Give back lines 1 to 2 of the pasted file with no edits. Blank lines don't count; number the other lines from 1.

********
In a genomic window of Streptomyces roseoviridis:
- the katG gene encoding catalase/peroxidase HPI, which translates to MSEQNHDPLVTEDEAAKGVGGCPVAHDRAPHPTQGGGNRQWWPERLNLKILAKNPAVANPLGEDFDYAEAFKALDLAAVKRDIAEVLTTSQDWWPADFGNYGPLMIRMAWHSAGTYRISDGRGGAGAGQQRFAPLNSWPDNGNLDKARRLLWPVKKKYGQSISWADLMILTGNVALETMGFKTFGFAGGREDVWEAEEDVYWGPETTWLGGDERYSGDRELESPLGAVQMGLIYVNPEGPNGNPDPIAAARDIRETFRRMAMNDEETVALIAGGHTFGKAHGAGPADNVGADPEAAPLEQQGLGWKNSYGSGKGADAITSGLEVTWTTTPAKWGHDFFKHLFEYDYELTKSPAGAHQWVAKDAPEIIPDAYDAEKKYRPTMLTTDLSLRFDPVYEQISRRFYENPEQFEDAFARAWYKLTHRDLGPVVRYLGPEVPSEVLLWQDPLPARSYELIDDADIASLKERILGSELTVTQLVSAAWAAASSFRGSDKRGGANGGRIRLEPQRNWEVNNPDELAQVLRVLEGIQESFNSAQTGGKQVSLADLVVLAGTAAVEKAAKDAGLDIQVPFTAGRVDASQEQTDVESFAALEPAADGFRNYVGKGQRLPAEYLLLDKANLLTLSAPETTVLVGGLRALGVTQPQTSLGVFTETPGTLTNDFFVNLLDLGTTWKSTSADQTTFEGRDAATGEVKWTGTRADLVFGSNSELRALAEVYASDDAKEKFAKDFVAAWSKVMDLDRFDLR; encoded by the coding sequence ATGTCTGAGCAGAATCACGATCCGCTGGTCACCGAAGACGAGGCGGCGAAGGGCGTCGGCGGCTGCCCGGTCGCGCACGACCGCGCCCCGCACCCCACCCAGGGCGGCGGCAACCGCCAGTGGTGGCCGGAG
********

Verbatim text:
In a genomic window of Streptomyces roseoviridis:
- the katG gene encoding catalase/peroxidase HPI, which translates to MSEQNHDPLVTEDEAAKGVGGCPVAHDRAPHPTQGGGNRQWWPERLNLKILAKNPAVANPLGEDFDYAEAFKALDLAAVKRDIAEVLTTSQDWWPADFGNYGPLMIRMAWHSAGTYRISDGRGGAGAGQQRFAPLNSWPDNGNLDKARRLLWPVKKKYGQSISWADLMILTGNVALETMGFKTFGFAGGREDVWEAEEDVYWGPETTWLGGDERYSGDRELESPLGAVQMGLIYVNPEGPNGNPDPIAAARDIRETFRRMAMNDEETVALIAGGHTFGKAHGAGPADNVGADPEAAPLEQQGLGWKNSYGSGKGADAITSGLEVTWTTTPAKWGHDFFKHLFEYDYELTKSPAGAHQWVAKDAPEIIPDAYDAEKKYRPTMLTTDLSLRFDPVYEQISRRFYENPEQFEDAFARAWYKLTHRDLGPVVRYLGPEVPSEVLLWQDPLPARSYELIDDADIASLKERILGSELTVTQLVSAAWAAASSFRGSDKRGGANGGRIRLEPQRNWEVNNPDELAQVLRVLEGIQESFNSAQTGGKQVSLADLVVLAGTAAVEKAAKDAGLDIQVPFTAGRVDASQEQTDVESFAALEPAADGFRNYVGKGQRLPAEYLLLDKANLLTLSAPETTVLVGGLRALGVTQPQTSLGVFTETPGTLTNDFFVNLLDLGTTWKSTSADQTTFEGRDAATGEVKWTGTRADLVFGSNSELRALAEVYASDDAKEKFAKDFVAAWSKVMDLDRFDLR; encoded by the coding sequence ATGTCTGAGCAGAATCACGATCCGCTGGTCACCGAAGACGAGGCGGCGAAGGGCGTCGGCGGCTGCCCGGTCGCGCACGACCGCGCCCCGCACCCCACCCAGGGCGGCGGCAACCGCCAGTGGTGGCCGGAG